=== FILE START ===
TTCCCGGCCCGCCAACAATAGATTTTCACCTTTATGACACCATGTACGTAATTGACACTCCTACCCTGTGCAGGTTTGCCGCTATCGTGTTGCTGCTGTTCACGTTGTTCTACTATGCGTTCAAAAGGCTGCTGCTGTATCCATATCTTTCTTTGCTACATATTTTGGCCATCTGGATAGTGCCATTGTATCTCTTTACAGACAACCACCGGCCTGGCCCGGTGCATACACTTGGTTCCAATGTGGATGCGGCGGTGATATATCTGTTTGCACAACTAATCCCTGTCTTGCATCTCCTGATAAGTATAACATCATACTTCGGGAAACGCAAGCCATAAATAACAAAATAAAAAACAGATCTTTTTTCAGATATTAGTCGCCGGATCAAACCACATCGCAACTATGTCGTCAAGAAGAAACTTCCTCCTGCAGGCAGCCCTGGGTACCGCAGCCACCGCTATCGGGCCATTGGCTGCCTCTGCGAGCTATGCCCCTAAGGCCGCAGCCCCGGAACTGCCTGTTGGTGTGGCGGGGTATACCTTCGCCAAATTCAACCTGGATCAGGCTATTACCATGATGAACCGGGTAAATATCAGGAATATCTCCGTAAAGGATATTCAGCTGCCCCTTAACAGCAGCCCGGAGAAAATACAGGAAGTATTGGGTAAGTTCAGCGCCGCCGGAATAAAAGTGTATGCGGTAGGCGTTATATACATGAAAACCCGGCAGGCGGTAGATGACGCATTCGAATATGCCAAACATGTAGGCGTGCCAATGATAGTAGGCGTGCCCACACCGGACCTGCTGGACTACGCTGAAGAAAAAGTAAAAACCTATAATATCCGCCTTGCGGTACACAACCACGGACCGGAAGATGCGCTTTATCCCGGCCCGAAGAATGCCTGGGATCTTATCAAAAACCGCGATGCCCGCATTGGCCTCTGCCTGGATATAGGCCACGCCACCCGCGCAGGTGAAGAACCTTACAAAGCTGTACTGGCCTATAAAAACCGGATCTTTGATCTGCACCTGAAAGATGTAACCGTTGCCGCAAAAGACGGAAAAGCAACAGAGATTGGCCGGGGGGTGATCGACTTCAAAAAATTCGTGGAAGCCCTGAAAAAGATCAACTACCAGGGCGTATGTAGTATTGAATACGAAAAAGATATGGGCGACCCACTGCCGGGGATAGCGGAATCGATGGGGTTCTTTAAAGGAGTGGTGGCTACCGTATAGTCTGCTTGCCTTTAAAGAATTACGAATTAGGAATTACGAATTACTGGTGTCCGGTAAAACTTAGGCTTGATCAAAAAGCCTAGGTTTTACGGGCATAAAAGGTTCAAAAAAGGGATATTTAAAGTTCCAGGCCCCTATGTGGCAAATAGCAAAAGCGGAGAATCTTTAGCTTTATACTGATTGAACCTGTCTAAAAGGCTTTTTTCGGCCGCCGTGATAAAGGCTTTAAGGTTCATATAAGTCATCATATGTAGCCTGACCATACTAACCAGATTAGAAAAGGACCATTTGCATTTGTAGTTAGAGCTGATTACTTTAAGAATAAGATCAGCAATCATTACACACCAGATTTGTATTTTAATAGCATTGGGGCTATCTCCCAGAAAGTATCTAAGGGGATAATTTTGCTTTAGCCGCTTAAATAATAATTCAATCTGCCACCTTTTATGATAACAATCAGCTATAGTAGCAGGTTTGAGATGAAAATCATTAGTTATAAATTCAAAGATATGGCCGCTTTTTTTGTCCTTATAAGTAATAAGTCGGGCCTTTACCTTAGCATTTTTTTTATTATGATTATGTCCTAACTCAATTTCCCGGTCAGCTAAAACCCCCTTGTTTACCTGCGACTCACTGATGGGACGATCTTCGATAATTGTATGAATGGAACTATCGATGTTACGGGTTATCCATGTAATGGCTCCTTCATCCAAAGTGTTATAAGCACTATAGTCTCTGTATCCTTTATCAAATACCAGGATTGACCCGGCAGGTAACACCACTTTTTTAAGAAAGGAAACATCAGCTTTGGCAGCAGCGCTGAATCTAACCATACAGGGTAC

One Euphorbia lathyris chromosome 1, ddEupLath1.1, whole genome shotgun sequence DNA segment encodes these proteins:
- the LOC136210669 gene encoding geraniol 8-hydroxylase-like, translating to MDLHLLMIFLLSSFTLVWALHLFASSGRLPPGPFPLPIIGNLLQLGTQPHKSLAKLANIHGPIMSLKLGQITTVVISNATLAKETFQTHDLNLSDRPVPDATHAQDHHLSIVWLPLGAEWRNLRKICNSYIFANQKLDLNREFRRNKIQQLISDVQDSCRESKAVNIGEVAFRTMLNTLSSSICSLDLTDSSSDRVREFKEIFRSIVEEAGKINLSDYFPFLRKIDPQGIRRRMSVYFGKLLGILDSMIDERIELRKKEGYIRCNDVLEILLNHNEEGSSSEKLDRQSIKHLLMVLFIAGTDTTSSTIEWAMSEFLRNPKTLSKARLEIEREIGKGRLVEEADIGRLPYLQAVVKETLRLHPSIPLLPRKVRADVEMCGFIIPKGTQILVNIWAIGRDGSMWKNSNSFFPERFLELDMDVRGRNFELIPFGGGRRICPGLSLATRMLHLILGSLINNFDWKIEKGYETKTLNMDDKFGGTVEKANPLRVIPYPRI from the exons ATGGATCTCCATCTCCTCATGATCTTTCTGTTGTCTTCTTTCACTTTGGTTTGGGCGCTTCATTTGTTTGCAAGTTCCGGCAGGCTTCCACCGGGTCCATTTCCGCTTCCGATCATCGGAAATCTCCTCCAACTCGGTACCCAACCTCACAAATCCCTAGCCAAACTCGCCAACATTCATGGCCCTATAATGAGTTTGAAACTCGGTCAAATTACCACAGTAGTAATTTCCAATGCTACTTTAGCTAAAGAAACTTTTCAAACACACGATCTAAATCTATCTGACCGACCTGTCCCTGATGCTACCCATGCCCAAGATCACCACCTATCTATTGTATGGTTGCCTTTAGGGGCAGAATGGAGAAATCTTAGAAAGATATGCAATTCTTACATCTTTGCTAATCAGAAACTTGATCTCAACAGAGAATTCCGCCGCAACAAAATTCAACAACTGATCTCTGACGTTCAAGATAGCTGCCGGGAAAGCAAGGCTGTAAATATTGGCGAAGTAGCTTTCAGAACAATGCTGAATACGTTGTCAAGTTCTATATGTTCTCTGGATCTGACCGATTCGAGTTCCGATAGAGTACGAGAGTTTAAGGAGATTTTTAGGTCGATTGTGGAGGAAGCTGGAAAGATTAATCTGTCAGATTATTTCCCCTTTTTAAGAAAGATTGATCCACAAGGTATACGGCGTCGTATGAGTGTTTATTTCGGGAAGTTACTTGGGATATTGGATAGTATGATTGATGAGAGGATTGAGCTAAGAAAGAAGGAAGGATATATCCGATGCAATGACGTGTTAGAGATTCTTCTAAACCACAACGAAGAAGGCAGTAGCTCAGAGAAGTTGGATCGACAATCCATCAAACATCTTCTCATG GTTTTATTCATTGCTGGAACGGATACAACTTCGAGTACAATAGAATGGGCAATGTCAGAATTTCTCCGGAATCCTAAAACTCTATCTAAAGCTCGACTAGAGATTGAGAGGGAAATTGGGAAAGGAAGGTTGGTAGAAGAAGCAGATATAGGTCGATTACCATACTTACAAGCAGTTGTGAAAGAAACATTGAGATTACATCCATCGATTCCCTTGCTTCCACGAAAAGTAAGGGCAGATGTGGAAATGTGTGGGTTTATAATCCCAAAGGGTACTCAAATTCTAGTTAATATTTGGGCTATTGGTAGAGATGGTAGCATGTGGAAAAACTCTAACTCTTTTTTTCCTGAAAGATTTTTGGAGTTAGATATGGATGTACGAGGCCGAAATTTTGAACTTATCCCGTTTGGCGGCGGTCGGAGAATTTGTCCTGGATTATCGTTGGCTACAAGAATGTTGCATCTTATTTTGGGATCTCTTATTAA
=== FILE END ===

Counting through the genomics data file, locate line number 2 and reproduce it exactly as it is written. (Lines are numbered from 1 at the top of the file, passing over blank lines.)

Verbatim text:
One Euphorbia lathyris chromosome 1, ddEupLath1.1, whole genome shotgun sequence DNA segment encodes these proteins: